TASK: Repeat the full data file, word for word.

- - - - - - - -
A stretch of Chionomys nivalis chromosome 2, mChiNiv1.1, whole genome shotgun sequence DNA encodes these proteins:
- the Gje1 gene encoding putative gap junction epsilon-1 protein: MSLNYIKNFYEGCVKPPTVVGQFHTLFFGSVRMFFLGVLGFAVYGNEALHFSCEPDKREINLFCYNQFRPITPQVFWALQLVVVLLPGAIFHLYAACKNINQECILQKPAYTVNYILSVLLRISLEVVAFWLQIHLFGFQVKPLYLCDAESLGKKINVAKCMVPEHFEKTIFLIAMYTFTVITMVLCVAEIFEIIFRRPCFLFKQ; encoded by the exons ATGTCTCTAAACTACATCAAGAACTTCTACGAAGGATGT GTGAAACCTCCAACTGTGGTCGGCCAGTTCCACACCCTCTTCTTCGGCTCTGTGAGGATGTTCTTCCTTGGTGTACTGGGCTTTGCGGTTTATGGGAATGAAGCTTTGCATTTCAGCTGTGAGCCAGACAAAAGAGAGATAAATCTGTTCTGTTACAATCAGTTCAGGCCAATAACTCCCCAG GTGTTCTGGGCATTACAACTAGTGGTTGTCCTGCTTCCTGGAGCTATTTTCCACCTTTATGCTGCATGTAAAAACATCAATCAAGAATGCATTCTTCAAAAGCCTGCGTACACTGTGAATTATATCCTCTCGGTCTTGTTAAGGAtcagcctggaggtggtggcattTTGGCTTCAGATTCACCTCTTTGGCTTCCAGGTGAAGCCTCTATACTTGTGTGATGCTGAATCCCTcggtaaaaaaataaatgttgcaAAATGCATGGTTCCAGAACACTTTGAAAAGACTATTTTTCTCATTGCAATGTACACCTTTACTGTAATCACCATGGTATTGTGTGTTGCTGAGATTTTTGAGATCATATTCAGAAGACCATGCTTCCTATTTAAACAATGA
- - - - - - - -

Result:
A stretch of Chionomys nivalis chromosome 2, mChiNiv1.1, whole genome shotgun sequence DNA encodes these proteins:
- the Gje1 gene encoding putative gap junction epsilon-1 protein: MSLNYIKNFYEGCVKPPTVVGQFHTLFFGSVRMFFLGVLGFAVYGNEALHFSCEPDKREINLFCYNQFRPITPQVFWALQLVVVLLPGAIFHLYAACKNINQECILQKPAYTVNYILSVLLRISLEVVAFWLQIHLFGFQVKPLYLCDAESLGKKINVAKCMVPEHFEKTIFLIAMYTFTVITMVLCVAEIFEIIFRRPCFLFKQ; encoded by the exons ATGTCTCTAAACTACATCAAGAACTTCTACGAAGGATGT GTGAAACCTCCAACTGTGGTCGGCCAGTTCCACACCCTCTTCTTCGGCTCTGTGAGGATGTTCTTCCTTGGTGTACTGGGCTTTGCGGTTTATGGGAATGAAGCTTTGCATTTCAGCTGTGAGCCAGACAAAAGAGAGATAAATCTGTTCTGTTACAATCAGTTCAGGCCAATAACTCCCCAG GTGTTCTGGGCATTACAACTAGTGGTTGTCCTGCTTCCTGGAGCTATTTTCCACCTTTATGCTGCATGTAAAAACATCAATCAAGAATGCATTCTTCAAAAGCCTGCGTACACTGTGAATTATATCCTCTCGGTCTTGTTAAGGAtcagcctggaggtggtggcattTTGGCTTCAGATTCACCTCTTTGGCTTCCAGGTGAAGCCTCTATACTTGTGTGATGCTGAATCCCTcggtaaaaaaataaatgttgcaAAATGCATGGTTCCAGAACACTTTGAAAAGACTATTTTTCTCATTGCAATGTACACCTTTACTGTAATCACCATGGTATTGTGTGTTGCTGAGATTTTTGAGATCATATTCAGAAGACCATGCTTCCTATTTAAACAATGA